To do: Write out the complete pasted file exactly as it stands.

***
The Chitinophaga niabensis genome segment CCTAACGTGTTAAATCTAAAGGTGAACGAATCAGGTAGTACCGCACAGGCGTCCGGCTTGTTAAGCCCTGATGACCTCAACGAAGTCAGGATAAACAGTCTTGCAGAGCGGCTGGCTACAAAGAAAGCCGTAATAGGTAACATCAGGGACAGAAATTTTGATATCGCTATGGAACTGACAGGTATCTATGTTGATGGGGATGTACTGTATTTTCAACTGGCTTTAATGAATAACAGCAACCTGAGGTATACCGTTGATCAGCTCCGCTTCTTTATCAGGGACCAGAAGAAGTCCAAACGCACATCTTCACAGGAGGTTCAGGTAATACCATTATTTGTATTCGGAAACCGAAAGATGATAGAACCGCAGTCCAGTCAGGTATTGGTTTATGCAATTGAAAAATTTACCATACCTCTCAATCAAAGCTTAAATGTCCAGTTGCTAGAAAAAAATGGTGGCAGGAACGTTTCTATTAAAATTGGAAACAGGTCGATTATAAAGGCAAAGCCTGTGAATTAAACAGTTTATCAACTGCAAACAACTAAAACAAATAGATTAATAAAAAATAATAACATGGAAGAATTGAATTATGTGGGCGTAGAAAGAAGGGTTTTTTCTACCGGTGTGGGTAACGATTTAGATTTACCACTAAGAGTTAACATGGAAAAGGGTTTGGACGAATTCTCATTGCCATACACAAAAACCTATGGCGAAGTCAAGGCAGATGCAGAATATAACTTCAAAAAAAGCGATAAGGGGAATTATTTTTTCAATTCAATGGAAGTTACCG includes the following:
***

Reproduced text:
The Chitinophaga niabensis genome segment CCTAACGTGTTAAATCTAAAGGTGAACGAATCAGGTAGTACCGCACAGGCGTCCGGCTTGTTAAGCCCTGATGACCTCAACGAAGTCAGGATAAACAGTCTTGCAGAGCGGCTGGCTACAAAGAAAGCCGTAATAGGTAACATCAGGGACAGAAATTTTGATATCGCTATGGAACTGACAGGTATCTATGTTGATGGGGATGTACTGTATTTTCAACTGGCTTTAATGAATAACAGCAACCTGAGGTATACCGTTGATCAGCTCCGCTTCTTTATCAGGGACCAGAAGAAGTCCAAACGCACATCTTCACAGGAGGTTCAGGTAATACCATTATTTGTATTCGGAAACCGAAAGATGATAGAACCGCAGTCCAGTCAGGTATTGGTTTATGCAATTGAAAAATTTACCATACCTCTCAATCAAAGCTTAAATGTCCAGTTGCTAGAAAAAAATGGTGGCAGGAACGTTTCTATTAAAATTGGAAACAGGTCGATTATAAAGGCAAAGCCTGTGAATTAAACAGTTTATCAACTGCAAACAACTAAAACAAATAGATTAATAAAAAATAATAACATGGAAGAATTGAATTATGTGGGCGTAGAAAGAAGGGTTTTTTCTACCGGTGTGGGTAACGATTTAGATTTACCACTAAGAGTTAACATGGAAAAGGGTTTGGACGAATTCTCATTGCCATACACAAAAACCTATGGCGAAGTCAAGGCAGATGCAGAATATAACTTCAAAAAAAGCGATAAGGGGAATTATTTTTTCAATTCAATGGAAGTTACCG includes the following: